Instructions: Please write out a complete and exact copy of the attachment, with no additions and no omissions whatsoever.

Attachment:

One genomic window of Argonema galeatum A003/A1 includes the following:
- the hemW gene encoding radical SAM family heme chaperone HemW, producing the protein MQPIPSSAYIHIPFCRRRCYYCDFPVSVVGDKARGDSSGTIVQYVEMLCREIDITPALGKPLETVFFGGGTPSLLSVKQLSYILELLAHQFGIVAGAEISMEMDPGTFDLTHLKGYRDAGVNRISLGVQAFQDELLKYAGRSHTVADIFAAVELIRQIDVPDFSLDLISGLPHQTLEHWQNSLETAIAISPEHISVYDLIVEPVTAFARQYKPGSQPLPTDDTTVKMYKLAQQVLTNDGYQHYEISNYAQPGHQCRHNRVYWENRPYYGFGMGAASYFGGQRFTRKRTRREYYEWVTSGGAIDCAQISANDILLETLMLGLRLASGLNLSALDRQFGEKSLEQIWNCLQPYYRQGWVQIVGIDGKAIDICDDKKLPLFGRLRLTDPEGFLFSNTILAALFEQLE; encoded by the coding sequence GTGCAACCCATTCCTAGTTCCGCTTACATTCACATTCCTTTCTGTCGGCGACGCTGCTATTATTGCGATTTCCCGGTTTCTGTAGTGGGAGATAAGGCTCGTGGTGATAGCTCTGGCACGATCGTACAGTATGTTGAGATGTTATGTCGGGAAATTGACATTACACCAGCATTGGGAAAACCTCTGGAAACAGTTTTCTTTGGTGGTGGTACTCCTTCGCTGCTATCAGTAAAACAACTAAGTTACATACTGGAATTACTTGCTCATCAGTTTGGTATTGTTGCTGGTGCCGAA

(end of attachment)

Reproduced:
One genomic window of Argonema galeatum A003/A1 includes the following:
- the hemW gene encoding radical SAM family heme chaperone HemW, producing the protein MQPIPSSAYIHIPFCRRRCYYCDFPVSVVGDKARGDSSGTIVQYVEMLCREIDITPALGKPLETVFFGGGTPSLLSVKQLSYILELLAHQFGIVAGAEISMEMDPGTFDLTHLKGYRDAGVNRISLGVQAFQDELLKYAGRSHTVADIFAAVELIRQIDVPDFSLDLISGLPHQTLEHWQNSLETAIAISPEHISVYDLIVEPVTAFARQYKPGSQPLPTDDTTVKMYKLAQQVLTNDGYQHYEISNYAQPGHQCRHNRVYWENRPYYGFGMGAASYFGGQRFTRKRTRREYYEWVTSGGAIDCAQISANDILLETLMLGLRLASGLNLSALDRQFGEKSLEQIWNCLQPYYRQGWVQIVGIDGKAIDICDDKKLPLFGRLRLTDPEGFLFSNTILAALFEQLE; encoded by the coding sequence GTGCAACCCATTCCTAGTTCCGCTTACATTCACATTCCTTTCTGTCGGCGACGCTGCTATTATTGCGATTTCCCGGTTTCTGTAGTGGGAGATAAGGCTCGTGGTGATAGCTCTGGCACGATCGTACAGTATGTTGAGATGTTATGTCGGGAAATTGACATTACACCAGCATTGGGAAAACCTCTGGAAACAGTTTTCTTTGGTGGTGGTACTCCTTCGCTGCTATCAGTAAAACAACTAAGTTACATACTGGAATTACTTGCTCATCAGTTTGGTATTGTTGCTGGTGCCGAA